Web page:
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China overtakes North Korea as Japan's top security concern
[TOKYO] Japanese people are more concerned about China's military strength and assertiveness in Asia than any other security issue, according to a public opinion poll released by the government at the weekend.
More than 60 per cent of respondents to the survey conducted in January said China concerned them, compared with 46 per cent in a similar poll three years earlier. The number worried about North Korea fell to about 53 per cent from around 65 per cent.
Asia's two largest economies are at loggerheads over uninhabited islands in the East China Sea, with ships and planes from both countries frequently criss-crossing near the disputed area. North Korea is developing atomic and ballistic missile technology, though it hasn't held a nuclear test since 2013.
"There is a lack of transparency in China's military and security policy, including about the budget," Defence Minister Gen Nakatani told reporters on Friday. "We want to continue to seek disclosure from China."
The two countries are set to hold security talks on March 19 in Tokyo, the first of their kind in four years.
The discussions come after Mr Abe met Chinese President Xi Jinping in Beijing in November, in the first bilateral summit between the countries since May 2012.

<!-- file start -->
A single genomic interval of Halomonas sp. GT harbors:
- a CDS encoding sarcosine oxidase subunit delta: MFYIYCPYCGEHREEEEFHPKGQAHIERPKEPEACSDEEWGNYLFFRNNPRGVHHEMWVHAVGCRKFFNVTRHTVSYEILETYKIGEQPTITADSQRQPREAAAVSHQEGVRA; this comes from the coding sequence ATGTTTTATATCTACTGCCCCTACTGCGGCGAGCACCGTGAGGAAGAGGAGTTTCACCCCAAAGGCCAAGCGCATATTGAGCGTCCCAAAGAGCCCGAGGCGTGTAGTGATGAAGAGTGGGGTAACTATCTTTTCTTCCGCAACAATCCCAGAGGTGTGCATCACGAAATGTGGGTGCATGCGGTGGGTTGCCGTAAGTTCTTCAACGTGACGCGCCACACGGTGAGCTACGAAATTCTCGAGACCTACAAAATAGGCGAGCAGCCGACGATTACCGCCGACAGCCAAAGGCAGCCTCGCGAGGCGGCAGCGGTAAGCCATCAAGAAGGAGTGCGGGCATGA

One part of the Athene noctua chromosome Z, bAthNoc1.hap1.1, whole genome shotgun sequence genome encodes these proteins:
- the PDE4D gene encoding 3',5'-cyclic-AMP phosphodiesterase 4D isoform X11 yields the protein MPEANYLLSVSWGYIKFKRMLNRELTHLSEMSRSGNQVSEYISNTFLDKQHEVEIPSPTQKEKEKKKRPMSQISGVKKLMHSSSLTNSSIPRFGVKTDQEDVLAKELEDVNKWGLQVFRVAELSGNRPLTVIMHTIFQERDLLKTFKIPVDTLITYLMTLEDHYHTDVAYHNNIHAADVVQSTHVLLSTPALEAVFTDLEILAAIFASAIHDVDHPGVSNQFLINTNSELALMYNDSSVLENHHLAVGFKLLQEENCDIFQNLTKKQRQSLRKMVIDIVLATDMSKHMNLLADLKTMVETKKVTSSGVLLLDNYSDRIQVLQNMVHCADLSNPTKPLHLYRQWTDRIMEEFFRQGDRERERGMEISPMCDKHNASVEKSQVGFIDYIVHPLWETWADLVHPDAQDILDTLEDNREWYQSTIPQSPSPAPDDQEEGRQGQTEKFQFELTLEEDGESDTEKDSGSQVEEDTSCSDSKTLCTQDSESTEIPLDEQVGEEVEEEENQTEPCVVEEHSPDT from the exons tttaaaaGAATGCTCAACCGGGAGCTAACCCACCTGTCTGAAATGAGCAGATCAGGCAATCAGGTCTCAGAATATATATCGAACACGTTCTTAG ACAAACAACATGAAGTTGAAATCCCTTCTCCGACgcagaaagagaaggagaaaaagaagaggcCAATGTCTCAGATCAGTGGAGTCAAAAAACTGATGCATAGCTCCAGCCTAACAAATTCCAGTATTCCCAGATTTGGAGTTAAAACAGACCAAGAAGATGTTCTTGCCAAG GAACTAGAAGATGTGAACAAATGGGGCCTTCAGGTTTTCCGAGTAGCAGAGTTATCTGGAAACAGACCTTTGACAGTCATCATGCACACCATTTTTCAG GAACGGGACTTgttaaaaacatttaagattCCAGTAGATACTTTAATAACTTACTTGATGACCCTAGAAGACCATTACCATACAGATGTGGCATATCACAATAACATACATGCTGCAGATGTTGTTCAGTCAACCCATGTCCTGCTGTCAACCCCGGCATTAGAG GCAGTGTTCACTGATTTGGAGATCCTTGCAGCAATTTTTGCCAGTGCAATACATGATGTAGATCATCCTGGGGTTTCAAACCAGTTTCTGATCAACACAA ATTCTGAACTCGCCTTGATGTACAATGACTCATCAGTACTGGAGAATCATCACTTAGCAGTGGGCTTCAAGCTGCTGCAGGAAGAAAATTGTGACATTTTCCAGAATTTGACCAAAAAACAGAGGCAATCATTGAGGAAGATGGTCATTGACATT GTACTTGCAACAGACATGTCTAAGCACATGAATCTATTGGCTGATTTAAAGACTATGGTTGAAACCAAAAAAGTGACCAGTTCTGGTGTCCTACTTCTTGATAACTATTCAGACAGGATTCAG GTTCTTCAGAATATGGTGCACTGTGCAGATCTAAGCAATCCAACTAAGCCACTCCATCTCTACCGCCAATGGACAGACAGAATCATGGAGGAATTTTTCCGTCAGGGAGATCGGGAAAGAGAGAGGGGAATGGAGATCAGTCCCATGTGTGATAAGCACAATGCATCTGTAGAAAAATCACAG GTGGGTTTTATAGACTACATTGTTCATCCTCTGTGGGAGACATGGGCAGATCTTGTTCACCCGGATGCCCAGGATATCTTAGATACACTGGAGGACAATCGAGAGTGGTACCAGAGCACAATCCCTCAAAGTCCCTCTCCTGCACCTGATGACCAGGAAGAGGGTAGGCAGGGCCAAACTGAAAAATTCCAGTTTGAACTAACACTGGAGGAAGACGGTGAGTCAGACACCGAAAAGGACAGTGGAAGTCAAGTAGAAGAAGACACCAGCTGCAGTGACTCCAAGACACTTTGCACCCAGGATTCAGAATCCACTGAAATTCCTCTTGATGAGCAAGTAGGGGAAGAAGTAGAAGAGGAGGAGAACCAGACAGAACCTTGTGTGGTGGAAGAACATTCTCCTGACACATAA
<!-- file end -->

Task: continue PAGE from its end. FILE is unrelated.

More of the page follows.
When asked in the survey about defence ties with countries other than the US, the proportion seeing benefits from military exchanges with China and South Korea fell by about a third.
Southeast Asia was the partner most commonly cited as useful to Japan.
Prime Minister Shinzo Abe is seeking to strengthen Japan's Self-Defense Forces, partly in response to China's modernization of its military.
While 59 per cent said the current size of Japan's armed forces was appropriate, a growing minority favor a military build-up. Almost 30 per cent said they wanted an expansion, up from 25 per cent in the previous poll and 14 per cent six years ago.
A record 71.5 per cent said they were interested in the SDF, and more than 92 per cent had a good impression of the armed forces.
The Cabinet Office interviewed 1,680 people between January 8-18. The survey was first conducted in 1969.